We welcomed the 2017 Winter Solstice with this delicious loaf, the first bread made with the new Ankasrum mixer. The recipe is adapted from Smitten Kitchen, who in turn adapted the bread dough from Peter Reinhart and the filling from King Arthur Flour.
The recipe makes two 2-pound bread loaves. For the extra 160g of whole grains, I used leftover steel-cut oatmeal. The moisture in the cooked oatmeal required more flour than the original recipe called for.
5 1/2 to 6 cups white or regular whole-wheat flour (5 cups if you use other whole grains, see note below)
Approximately 1 1/4 cups (160 grams) cooked steel-cut oats (or other whole grains, see note below)
2 teaspoons table salt
2 1/2 tablespoons honey
1 large egg
1/4 cup melted butter, cooled to lukewarm
1 1/4 cups lukewarm water
1 1/4 cups lukewarm milk
1 1/2 tablespoons instant yeast
1/2 cup granulated sugar
1 tablespoon cinnamon
1/2 cup raisins
2 teaspoons whole-wheat flour
To help filling stick to bread: 1 large egg beaten with 1 tablespoon water
Make bread dough
In the bottom of large mixing bowl, combine water, milk and honey, then whisk in yeast until dissolved. Add egg and butter and whisk until combined.
Add cooked oatmeal, salt, and flour to the yeast-egg mixture. If mixing with a machine, combine with paddle attachment at the lowest speed for 1 minute. If mixing by hand, use a large spoon and stir for 1 minute. The dough will be wet and coarse; do not fret. Let it rest for 5 minutes.
If using a mixer, switch to the dough hook and mix the dough on medium-low for 2 more minutes. By hand, do the same with your spoon. The dough will seem firm and more smooth, ideally supple and sticky, but if it’s still very wet, add a bit more flour, a spoonful at a time. If it seems excessively stiff, add a little more water, a spoonful at a time.
Continue to mix for 4 minutes.
Scrape dough out onto lightly floured counter. Knead a few times, then form the dough into a ball and let it rest, covered by the empty bowl upended over it, for 10 minutes. Repeat this process — kneading a few times, then resting for 10 minutes — two more times.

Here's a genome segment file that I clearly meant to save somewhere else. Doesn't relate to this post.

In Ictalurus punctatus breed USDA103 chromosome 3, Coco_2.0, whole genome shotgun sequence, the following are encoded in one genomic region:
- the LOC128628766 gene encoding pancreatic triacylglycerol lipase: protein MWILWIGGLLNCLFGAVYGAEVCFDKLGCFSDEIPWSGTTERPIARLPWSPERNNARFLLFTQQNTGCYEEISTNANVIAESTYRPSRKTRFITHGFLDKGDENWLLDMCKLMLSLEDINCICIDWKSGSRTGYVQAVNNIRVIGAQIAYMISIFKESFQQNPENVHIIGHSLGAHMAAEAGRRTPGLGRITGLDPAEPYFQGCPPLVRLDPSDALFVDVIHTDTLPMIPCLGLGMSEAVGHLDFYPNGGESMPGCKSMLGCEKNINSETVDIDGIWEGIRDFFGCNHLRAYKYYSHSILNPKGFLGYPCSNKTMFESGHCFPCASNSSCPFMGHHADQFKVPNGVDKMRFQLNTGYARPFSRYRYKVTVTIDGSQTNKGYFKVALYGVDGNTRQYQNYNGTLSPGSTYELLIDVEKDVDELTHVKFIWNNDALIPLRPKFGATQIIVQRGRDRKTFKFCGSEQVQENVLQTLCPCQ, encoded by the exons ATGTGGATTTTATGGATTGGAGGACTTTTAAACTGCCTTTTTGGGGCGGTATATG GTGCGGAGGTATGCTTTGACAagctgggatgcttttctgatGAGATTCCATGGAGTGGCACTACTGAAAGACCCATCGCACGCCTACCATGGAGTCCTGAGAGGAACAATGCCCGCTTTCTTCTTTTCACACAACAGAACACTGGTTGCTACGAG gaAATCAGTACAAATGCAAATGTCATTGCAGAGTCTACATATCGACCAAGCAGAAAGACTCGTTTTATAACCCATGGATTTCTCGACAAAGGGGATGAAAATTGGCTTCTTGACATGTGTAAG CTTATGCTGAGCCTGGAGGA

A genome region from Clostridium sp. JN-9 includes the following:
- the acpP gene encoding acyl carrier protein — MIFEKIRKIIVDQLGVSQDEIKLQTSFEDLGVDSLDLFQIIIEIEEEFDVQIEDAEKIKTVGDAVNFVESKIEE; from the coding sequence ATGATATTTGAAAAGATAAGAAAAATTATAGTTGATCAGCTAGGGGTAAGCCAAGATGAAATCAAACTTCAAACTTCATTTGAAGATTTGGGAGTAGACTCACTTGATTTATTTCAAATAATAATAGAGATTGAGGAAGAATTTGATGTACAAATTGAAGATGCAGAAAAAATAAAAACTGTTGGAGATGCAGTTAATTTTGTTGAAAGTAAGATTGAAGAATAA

Transfer dough to lightly oiled bowl with room for dough to at least double. Cover with plastic wrap and let proof at room temperature for 60 to 70 minutes, until doubled in bulk. Dough can also be fermented overnight or up to 4 days in the fridge. If proofing in the fridge, remove the dough before the fridge about 3 hours before you plan to bake it.
Combine the sugar, cinnamon, raisins, and flour in a food processor or blender, processing until the fruit is chopped.
Fill bread and form loaves
Turn out onto a floured counter and divide it into two equal pieces. Roll each into a long, thin rectangle, about 16-x-8 inches. Brush the dough with the beaten egg and water mixture. Sprinkle half the filling evenly over the egg. Beginning with a short edge, roll the dough into a log. Gently press the side seam and ends closed, and place the log in a lightly greased loaf pan. Repeat with remaining dough and filling.
Proof bread again
Cover the pan with lightly greased plastic wrap, and allow the bread to rise for about 1 hour at room temperature, or until it has crowned about about 1-inch over the rim of the pan, about 45 to 60 minutes. About halfway through, heat oven to 350°F.
For about 40 minutes, rotating the loaf once for even color. When done, it will sound a bit hollow when tapped and the internal temperature will read 190°F.
Note about grains
Peter Reinhart suggests any of the following for the whole-grain portion: rye flour, rye meal, rye flakes, cornmeal, cooked grits or polenta, rolled oats or oat flour, amaranth, uncooked ground quinoa, cooked whole quinoa, quinoa flakes, whole or ground flaxseeds (he recommends limiting this to under 30 grams of the mix), or cooked brown rice, bulgur or barley. If you do not use cooked oatmeal, you will need less flour.